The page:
Feb. 14 (Bloomberg) -- Spain picked Goldman Sachs Group Inc. to advise on the sale of Bankia, the lender whose collapse in 2012 pushed Spain into a European bank bailout, and agreed to pay the U.S. bank one euro ($1.37) in fees.
Goldman Sachs will analyze strategies for divesting the government’s stake in Bankia, the state bank restructuring fund, known as FROB, said in an e-mailed statement today. The investment bank, which previously worked on the government’s plan to recapitalize Bankia in 2012 and 2013, will charge 1 euro, said three people familiar with the information who asked not to be identified because the terms aren’t public.
Real estate-linked losses at the Bankia group helped push Spain into seeking a 41 billion-euro ($56.2 billion) bailout from Europe in 2012 as concern mounted that the cost of salvaging it and other former savings banks would overwhelm government finances. Bankia’s Chairman Jose Ignacio Goirigolzarri signaled earlier this month that the government was preparing to sell off its stake in the lender that was recapitalized with 22.4 billion euros of public funds and that the process may take more than two years.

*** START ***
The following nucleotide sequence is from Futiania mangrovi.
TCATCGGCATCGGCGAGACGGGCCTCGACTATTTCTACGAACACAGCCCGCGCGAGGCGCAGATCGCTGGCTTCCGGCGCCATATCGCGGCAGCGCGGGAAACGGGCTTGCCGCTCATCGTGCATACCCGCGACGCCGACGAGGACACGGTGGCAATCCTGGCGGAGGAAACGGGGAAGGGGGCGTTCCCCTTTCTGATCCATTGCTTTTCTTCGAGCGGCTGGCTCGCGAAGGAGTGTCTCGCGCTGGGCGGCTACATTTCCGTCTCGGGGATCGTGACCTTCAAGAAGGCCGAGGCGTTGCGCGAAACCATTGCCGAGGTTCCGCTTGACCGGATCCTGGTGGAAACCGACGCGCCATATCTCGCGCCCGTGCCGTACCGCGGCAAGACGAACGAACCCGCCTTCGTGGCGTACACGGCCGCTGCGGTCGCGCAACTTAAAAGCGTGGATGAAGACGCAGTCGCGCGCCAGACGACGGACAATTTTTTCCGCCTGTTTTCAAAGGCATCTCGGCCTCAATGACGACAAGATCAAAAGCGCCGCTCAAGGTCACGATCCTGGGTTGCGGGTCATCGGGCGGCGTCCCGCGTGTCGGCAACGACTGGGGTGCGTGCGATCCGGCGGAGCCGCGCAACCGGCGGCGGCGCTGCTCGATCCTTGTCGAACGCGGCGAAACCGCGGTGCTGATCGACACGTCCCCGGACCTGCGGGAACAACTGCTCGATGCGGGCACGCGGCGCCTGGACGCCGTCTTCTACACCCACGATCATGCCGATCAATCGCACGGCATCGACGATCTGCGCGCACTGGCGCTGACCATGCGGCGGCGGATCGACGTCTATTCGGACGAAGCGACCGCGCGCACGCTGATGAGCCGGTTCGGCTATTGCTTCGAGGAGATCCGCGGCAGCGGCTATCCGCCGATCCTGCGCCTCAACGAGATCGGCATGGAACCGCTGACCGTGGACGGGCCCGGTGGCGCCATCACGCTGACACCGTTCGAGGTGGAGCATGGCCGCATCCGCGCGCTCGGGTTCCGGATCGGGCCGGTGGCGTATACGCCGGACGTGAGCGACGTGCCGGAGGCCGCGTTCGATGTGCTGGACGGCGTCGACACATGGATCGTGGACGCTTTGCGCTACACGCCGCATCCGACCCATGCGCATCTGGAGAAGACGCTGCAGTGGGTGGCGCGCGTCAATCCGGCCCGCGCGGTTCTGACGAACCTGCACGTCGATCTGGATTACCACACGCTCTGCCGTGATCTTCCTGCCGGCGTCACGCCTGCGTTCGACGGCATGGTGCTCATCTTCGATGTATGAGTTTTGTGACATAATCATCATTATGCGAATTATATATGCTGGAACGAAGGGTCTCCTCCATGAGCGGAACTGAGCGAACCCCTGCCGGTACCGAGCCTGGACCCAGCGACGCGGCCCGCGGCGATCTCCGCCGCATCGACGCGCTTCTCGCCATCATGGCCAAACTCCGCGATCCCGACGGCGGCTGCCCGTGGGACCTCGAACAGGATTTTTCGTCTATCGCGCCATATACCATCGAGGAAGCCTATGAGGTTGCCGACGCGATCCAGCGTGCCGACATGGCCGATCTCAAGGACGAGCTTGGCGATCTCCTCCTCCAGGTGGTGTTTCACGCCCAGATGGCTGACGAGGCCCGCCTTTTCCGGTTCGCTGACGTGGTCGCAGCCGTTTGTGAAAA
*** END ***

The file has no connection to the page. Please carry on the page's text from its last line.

A spokesman for Goldman Sachs in Madrid, who asked not to be identified in line with company policy, declined to comment on the fee structure for the transaction.
The bookrunners for the U.K. government’s sale of 3.2 billion pounds ($5.4 billion) of shares in Lloyds Banking Group Plc in September agreed to charge U.K. Financial Investments Ltd. no fees for the work, according to the National Audit Office. Bank of America Corp., JPMorgan Chase & Co. and UBS AG were joint bookrunners for that transaction.
The Bankia group, including its parent company BFA, on Feb. 3 posted after-tax profit of 818 million euros in 2013, as targeted in Goirigolzarri’s turnaround plan, compared with a loss of 21.2 billion euros in 2012.
Bankia also sold bonds last month in a sign of renewed favor with investors and its shares have gained 20 percent this year. The government owns about 68 percent of Bankia.
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